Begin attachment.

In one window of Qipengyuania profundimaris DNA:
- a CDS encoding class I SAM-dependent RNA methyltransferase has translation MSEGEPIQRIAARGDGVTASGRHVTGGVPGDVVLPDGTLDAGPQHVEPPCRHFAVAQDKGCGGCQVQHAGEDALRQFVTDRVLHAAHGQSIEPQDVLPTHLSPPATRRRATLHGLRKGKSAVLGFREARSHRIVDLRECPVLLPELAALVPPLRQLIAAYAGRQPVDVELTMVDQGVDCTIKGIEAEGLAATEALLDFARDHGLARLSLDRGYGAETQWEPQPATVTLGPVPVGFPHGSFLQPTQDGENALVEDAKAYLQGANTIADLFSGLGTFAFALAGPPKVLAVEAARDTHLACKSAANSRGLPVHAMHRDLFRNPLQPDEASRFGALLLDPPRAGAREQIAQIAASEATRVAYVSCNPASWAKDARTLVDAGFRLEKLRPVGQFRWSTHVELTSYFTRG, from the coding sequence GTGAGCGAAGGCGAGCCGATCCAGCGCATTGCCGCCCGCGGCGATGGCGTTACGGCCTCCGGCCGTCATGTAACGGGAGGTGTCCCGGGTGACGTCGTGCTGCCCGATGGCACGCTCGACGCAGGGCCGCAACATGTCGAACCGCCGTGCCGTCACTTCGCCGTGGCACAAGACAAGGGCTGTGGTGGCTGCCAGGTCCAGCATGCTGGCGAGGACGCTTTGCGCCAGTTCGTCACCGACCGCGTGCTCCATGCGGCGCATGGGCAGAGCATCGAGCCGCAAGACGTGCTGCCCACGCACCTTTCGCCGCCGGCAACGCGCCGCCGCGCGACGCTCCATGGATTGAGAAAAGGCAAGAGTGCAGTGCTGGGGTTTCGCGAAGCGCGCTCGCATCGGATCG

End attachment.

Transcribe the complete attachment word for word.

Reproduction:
In one window of Qipengyuania profundimaris DNA:
- a CDS encoding class I SAM-dependent RNA methyltransferase has translation MSEGEPIQRIAARGDGVTASGRHVTGGVPGDVVLPDGTLDAGPQHVEPPCRHFAVAQDKGCGGCQVQHAGEDALRQFVTDRVLHAAHGQSIEPQDVLPTHLSPPATRRRATLHGLRKGKSAVLGFREARSHRIVDLRECPVLLPELAALVPPLRQLIAAYAGRQPVDVELTMVDQGVDCTIKGIEAEGLAATEALLDFARDHGLARLSLDRGYGAETQWEPQPATVTLGPVPVGFPHGSFLQPTQDGENALVEDAKAYLQGANTIADLFSGLGTFAFALAGPPKVLAVEAARDTHLACKSAANSRGLPVHAMHRDLFRNPLQPDEASRFGALLLDPPRAGAREQIAQIAASEATRVAYVSCNPASWAKDARTLVDAGFRLEKLRPVGQFRWSTHVELTSYFTRG, from the coding sequence GTGAGCGAAGGCGAGCCGATCCAGCGCATTGCCGCCCGCGGCGATGGCGTTACGGCCTCCGGCCGTCATGTAACGGGAGGTGTCCCGGGTGACGTCGTGCTGCCCGATGGCACGCTCGACGCAGGGCCGCAACATGTCGAACCGCCGTGCCGTCACTTCGCCGTGGCACAAGACAAGGGCTGTGGTGGCTGCCAGGTCCAGCATGCTGGCGAGGACGCTTTGCGCCAGTTCGTCACCGACCGCGTGCTCCATGCGGCGCATGGGCAGAGCATCGAGCCGCAAGACGTGCTGCCCACGCACCTTTCGCCGCCGGCAACGCGCCGCCGCGCGACGCTCCATGGATTGAGAAAAGGCAAGAGTGCAGTGCTGGGGTTTCGCGAAGCGCGCTCGCATCGGATCG